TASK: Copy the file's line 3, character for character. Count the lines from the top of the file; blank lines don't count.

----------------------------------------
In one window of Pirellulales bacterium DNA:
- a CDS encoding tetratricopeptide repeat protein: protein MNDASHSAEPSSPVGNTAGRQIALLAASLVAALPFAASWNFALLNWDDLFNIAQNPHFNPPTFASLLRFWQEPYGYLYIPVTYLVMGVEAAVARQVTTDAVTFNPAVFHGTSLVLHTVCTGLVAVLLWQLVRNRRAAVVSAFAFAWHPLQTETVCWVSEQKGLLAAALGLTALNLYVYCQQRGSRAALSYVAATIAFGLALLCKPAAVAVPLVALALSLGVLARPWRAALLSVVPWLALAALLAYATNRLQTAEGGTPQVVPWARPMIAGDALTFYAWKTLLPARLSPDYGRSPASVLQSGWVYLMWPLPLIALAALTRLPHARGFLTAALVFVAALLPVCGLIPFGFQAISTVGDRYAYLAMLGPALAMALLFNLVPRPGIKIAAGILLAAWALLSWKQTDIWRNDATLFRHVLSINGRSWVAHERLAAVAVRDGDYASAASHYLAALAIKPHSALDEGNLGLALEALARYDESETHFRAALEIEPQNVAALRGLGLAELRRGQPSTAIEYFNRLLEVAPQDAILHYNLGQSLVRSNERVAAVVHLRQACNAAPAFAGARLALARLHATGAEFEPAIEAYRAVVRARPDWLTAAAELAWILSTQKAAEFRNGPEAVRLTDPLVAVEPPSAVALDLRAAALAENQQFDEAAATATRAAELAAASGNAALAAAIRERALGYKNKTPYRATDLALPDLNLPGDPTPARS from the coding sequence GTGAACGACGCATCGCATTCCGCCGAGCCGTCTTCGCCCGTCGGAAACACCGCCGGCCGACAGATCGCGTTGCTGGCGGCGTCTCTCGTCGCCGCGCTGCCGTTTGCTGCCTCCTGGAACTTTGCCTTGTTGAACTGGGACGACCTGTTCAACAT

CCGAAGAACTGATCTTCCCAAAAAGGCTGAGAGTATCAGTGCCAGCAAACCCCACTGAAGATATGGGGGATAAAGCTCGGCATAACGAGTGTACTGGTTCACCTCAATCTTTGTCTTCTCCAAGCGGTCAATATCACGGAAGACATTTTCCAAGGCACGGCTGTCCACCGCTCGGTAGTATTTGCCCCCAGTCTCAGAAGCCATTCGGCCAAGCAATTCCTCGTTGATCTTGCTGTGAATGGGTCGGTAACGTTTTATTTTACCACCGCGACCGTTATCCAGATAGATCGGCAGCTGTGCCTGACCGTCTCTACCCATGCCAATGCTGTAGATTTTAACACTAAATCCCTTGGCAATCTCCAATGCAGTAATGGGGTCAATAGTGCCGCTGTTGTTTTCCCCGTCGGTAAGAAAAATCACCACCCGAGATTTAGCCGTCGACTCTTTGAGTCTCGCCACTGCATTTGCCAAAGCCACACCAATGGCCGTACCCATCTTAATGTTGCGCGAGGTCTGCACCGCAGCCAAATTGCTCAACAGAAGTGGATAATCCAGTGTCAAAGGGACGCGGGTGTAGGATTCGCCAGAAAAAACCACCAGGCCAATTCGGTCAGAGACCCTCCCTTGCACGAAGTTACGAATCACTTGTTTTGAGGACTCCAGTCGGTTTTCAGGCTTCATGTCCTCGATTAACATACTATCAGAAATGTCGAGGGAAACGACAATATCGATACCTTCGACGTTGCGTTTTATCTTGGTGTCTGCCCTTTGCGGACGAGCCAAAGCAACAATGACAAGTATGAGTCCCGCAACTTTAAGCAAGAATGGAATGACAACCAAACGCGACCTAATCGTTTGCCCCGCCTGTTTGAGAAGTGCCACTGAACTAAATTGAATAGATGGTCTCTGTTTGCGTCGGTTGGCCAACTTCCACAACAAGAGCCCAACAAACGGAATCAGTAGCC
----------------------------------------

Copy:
CCGAAGAACTGATCTTCCCAAAAAGGCTGAGAGTATCAGTGCCAGCAAACCCCACTGAAGATATGGGGGATAAAGCTCGGCATAACGAGTGTACTGGTTCACCTCAATCTTTGTCTTCTCCAAGCGGTCAATATCACGGAAGACATTTTCCAAGGCACGGCTGTCCACCGCTCGGTAGTATTTGCCCCCAGTCTCAGAAGCCATTCGGCCAAGCAATTCCTCGTTGATCTTGCTGTGAATGGGTCGGTAACGTTTTATTTTACCACCGCGACCGTTATCCAGATAGATCGGCAGCTGTGCCTGACCGTCTCTACCCATGCCAATGCTGTAGATTTTAACACTAAATCCCTTGGCAATCTCCAATGCAGTAATGGGGTCAATAGTGCCGCTGTTGTTTTCCCCGTCGGTAAGAAAAATCACCACCCGAGATTTAGCCGTCGACTCTTTGAGTCTCGCCACTGCATTTGCCAAAGCCACACCAATGGCCGTACCCATCTTAATGTTGCGCGAGGTCTGCACCGCAGCCAAATTGCTCAACAGAAGTGGATAATCCAGTGTCAAAGGGACGCGGGTGTAGGATTCGCCAGAAAAAACCACCAGGCCAATTCGGTCAGAGACCCTCCCTTGCACGAAGTTACGAATCACTTGTTTTGAGGACTCCAGTCGGTTTTCAGGCTTCATGTCCTCGATTAACATACTATCAGAAATGTCGAGGGAAACGACAATATCGATACCTTCGACGTTGCGTTTTATCTTGGTGTCTGCCCTTTGCGGACGAGCCAAAGCAACAATGACAAGTATGAGTCCCGCAACTTTAAGCAAGAATGGAATGACAACCAAACGCGACCTAATCGTTTGCCCCGCCTGTTTGAGAAGTGCCACTGAACTAAATTGAATAGATGGTCTCTGTTTGCGTCGGTTGGCCAACTTCCACAACAAGAGCCCAACAAACGGAATCAGTAGCC